About a year ago, Bruce Hafen asked me to chair a committee that would draft recommendations on academic freedom. Knowing this issue had swamped far larger vessels than my small craft, I did what any of you would have done. I had an anxiety attack and looked for the nearest exit. Over the next several months, I tried lots of creative evasion strategies, but I also felt a growing conviction that maybe, just maybe, this was work I was supposed to do. Perhaps, unknown to me, this is why I studied Milton and Kierkegaard, two ardent advocates of liberty and faith. I felt the tug of Mordecai’s question to Esther: “And who knoweth whether thou art come to the kingdom for such a time as this?” So, like Esther, I went forward, resolving, “And if I perish, I perish” (Esther 4:14, 16).
Way after way seemed to open as my committee came up against seemingly impossible impasses. For this, I thank both heaven and the hard work, intelligence, and goodwill of my committee. I do not say the work that we have done is inspired in every point; we have already received many good suggestions for improvements. But when I look back at where we have been, the journey that sometimes seemed tortuous and circuitous in the treading of it now seems straighter and more purposeful. I hope this work will bless the university. This has been the only intention of every member of the committee. And I hope that as BYU continues to nurture a community of thoughtful faith, it will also grow as a community of charity that remembers that the prayer “Lord, I believe; help thou mine unbelief” (Mark 9:24) is the prayer of a believer.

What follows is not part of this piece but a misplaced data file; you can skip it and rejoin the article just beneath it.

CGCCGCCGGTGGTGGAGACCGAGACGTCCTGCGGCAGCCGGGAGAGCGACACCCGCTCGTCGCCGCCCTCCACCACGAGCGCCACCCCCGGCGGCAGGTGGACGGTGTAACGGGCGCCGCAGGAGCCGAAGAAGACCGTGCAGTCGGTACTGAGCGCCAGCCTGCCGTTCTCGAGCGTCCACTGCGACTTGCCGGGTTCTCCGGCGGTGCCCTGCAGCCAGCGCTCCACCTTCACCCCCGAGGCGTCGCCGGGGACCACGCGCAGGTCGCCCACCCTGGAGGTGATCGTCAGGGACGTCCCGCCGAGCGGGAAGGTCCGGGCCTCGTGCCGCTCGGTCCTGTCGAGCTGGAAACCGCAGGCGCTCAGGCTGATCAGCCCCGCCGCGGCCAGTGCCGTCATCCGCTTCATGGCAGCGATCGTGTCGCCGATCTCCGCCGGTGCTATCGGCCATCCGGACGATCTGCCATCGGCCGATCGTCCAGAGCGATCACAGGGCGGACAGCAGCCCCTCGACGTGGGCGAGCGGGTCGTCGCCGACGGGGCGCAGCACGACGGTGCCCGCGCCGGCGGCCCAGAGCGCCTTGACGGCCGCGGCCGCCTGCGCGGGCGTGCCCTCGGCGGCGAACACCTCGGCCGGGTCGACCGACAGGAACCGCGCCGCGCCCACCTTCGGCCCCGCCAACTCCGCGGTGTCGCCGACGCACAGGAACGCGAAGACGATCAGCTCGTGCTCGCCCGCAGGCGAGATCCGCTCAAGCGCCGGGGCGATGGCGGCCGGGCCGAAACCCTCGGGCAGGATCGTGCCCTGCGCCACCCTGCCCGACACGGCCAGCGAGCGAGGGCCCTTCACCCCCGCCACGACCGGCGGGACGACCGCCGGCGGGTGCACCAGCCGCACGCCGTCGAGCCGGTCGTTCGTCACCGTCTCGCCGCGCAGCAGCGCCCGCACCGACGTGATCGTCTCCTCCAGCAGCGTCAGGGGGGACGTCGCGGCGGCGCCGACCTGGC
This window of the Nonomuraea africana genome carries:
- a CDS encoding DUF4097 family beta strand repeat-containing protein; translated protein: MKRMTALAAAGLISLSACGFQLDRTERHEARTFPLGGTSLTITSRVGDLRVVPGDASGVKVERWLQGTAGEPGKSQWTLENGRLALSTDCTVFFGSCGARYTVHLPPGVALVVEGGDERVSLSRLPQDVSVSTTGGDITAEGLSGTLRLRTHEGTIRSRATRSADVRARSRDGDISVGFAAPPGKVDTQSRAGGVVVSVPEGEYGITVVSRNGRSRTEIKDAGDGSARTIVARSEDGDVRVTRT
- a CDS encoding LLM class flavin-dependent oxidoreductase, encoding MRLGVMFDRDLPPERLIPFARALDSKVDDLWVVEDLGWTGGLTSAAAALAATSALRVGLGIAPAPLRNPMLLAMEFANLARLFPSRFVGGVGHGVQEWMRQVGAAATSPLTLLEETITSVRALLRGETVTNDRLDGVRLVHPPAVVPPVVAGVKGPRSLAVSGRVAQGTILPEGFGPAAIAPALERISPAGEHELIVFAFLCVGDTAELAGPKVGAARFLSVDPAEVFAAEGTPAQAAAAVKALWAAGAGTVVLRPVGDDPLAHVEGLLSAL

Now the final caution I promised. What I have said today does not mean that we should seek out risk, court anxiety, or take reckless chances. There is a difference between foolhardiness and faith. If you are the sort of person who likes risks, this is not the talk for you. We have an obligation to prepare for the future, to count the cost before we build, to study out decisions intelligently as well as prayerfully. We should be careful, and we should be wise.
Nevertheless, we must not trust only in our own wisdom. As George Santayana asserts,
It is not wisdom to be only wise,
And on the inward vision close the eyes,
But it is wisdom to believe the heart.
Columbus found a world, and had no chart,
Save one that faith deciphered in the skies; . . . .
Our knowledge is a torch of smoky pine
That lights the pathway but one step ahead
Across a void of mystery and dread.
Bid, then, the tender light of faith to shine
By which alone the mortal heart is led
Unto the thinking of the thought divine.13
May the Lord light our various pathways, though it be “but one step ahead / Across a void of mystery and dread.” And may we, as covenant children of Abraham, have the faith to follow that heavenly light home. This I pray, in the name of Jesus Christ. Amen.
1. The Medusa and the Snail (New York: Bantam, 1974), 66–70.
2. “Catch the Wind,” by Donovan.
3. Eugene England, Brother Brigham (Salt Lake City: Bookcraft, 1980), 146.
4. Leonard Arrington, Great Basin Kingdom (Lincoln: University of Nebraska Press, 1958), 49.
5. Arrington, Brother Brigham, 146.
6. The Gulag Archipelago, I–II, trans. Thomas P. Witney (New York: Harper & Row, 1973), 14–15.
7. Cf. Psalms 13:1–2, 35:17, 89:46, Habakkuk 1:2, Alma 14:26, D&C 121:2–3.
8. See Fear and Trembling, Kierkegaard’s meditation on the faith of Abraham.
9. See Kierkegaard’s Training in Christianity, trans. Walter Lowrie, (Princeton: Princeton University Press, 1967), 66ff.
10. This story has been told many times. For a recent history of the event, see Truth Will Prevail, eds. Bloxham et al. (Cambridge: Cambridge University Press for The Church of Jesus Christ of Latter-day Saints, 1987), 132–40.
11. The Pilgrim’s Progress, ed. N. H. Keeble (New York: Oxford University Press, 1984), 128.
12. Fear and Trembling, 42 (cf. 145–46). See also George Herbert’s poem “The Agonie,” which notes how some truths, like love and sin, are deeper than philosophy and science can measure.
13. “O World, Thou Choosest Not” .